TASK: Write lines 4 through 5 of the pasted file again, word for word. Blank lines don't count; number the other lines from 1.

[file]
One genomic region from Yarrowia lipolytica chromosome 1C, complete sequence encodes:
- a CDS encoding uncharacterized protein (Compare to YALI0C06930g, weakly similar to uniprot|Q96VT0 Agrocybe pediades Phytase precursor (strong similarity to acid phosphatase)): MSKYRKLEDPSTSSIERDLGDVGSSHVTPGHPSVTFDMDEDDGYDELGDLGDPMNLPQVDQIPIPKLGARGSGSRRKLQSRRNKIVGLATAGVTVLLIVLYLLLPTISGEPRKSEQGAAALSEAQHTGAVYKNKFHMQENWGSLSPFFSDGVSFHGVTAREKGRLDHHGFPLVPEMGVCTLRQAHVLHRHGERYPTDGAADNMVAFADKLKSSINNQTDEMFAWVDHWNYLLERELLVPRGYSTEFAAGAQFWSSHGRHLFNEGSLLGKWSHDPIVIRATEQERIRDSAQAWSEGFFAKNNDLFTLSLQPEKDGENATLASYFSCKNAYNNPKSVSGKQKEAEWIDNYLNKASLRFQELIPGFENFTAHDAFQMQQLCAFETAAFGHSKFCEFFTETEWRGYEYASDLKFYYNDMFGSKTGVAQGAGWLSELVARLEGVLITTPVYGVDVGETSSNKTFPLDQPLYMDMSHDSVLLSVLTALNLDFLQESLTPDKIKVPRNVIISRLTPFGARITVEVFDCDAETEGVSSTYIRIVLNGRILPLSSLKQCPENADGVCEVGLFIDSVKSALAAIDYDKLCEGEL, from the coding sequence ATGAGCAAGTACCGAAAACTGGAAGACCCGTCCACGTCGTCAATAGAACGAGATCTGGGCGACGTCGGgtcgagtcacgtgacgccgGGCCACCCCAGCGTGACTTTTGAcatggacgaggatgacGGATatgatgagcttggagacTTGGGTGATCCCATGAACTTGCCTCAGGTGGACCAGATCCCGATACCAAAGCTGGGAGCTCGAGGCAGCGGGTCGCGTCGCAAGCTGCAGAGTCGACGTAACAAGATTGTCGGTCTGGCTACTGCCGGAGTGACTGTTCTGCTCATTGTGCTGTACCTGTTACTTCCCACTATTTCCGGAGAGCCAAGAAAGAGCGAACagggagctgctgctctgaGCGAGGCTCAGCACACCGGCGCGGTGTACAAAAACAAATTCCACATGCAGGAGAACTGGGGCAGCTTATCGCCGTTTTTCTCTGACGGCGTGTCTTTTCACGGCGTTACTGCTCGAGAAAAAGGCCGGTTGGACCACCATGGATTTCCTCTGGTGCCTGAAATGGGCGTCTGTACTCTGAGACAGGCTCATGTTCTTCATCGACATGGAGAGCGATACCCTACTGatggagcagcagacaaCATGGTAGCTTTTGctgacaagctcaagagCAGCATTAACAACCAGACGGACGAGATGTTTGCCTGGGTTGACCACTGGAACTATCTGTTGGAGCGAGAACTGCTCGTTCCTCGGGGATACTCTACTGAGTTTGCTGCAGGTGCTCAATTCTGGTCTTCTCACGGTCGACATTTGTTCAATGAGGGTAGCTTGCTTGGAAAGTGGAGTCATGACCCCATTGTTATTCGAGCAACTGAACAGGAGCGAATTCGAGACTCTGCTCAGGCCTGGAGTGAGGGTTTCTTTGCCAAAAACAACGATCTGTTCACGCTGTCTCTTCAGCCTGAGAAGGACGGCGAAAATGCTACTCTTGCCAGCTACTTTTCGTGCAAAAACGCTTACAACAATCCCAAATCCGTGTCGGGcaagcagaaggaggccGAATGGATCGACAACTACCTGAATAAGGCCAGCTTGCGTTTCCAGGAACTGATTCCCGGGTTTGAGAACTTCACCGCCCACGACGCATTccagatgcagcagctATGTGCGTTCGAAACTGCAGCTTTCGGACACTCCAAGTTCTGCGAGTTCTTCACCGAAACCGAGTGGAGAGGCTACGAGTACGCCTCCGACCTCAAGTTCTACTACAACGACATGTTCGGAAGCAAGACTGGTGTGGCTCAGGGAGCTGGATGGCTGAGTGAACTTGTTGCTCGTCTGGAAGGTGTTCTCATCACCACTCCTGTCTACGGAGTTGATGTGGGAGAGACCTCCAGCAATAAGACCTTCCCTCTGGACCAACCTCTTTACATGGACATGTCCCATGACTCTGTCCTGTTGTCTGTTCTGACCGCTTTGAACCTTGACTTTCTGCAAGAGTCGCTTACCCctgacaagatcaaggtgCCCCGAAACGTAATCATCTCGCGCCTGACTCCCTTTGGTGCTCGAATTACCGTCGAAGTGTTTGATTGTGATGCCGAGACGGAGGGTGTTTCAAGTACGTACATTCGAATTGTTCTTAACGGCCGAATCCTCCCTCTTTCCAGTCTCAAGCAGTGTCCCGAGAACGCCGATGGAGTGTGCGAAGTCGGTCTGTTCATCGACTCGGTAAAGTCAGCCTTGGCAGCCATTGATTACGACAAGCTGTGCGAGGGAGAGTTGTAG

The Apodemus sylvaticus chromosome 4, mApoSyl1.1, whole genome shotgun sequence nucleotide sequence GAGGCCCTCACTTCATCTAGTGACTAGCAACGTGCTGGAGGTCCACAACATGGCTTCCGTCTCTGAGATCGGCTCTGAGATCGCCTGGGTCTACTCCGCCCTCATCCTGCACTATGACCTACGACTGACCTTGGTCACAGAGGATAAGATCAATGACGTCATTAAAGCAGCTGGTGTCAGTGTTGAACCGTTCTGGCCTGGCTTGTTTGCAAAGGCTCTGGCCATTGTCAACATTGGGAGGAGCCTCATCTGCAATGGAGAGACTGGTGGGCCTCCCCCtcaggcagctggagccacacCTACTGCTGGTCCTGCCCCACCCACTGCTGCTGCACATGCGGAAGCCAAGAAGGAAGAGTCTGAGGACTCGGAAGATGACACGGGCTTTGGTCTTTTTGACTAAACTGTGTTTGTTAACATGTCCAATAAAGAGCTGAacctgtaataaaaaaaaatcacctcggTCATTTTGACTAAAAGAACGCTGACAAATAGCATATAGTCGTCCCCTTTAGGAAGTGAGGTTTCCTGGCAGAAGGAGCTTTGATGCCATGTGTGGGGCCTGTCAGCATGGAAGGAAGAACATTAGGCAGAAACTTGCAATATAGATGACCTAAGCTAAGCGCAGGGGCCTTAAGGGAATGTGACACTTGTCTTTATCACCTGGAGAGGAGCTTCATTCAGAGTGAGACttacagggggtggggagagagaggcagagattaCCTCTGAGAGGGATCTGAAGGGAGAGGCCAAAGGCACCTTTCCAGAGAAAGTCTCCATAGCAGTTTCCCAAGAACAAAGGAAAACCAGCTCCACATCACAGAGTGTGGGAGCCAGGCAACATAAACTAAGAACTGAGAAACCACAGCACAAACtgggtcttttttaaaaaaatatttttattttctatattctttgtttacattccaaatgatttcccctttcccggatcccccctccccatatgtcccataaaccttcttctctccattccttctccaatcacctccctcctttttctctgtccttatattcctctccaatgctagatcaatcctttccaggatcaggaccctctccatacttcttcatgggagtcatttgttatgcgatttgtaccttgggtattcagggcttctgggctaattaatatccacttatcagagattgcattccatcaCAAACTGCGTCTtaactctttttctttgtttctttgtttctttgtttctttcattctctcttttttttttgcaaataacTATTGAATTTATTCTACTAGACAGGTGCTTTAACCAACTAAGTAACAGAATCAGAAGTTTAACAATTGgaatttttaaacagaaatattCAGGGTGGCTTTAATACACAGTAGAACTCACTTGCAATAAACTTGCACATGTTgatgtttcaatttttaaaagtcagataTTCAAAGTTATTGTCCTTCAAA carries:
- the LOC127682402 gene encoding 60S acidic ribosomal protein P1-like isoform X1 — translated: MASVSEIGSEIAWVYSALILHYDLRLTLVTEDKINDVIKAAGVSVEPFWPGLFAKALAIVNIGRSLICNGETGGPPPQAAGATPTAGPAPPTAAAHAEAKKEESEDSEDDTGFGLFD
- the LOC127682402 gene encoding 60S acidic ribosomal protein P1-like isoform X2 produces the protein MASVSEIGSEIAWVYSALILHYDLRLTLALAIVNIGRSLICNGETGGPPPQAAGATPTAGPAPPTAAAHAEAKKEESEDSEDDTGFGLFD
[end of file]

- the LOC127682402 gene encoding 60S acidic ribosomal protein P1-like isoform X1 — translated: MASVSEIGSEIAWVYSALILHYDLRLTLVTEDKINDVIKAAGVSVEPFWPGLFAKALAIVNIGRSLICNGETGGPPPQAAGATPTAGPAPPTAAAHAEAKKEESEDSEDDTGFGLFD
- the LOC127682402 gene encoding 60S acidic ribosomal protein P1-like isoform X2 produces the protein MASVSEIGSEIAWVYSALILHYDLRLTLALAIVNIGRSLICNGETGGPPPQAAGATPTAGPAPPTAAAHAEAKKEESEDSEDDTGFGLFD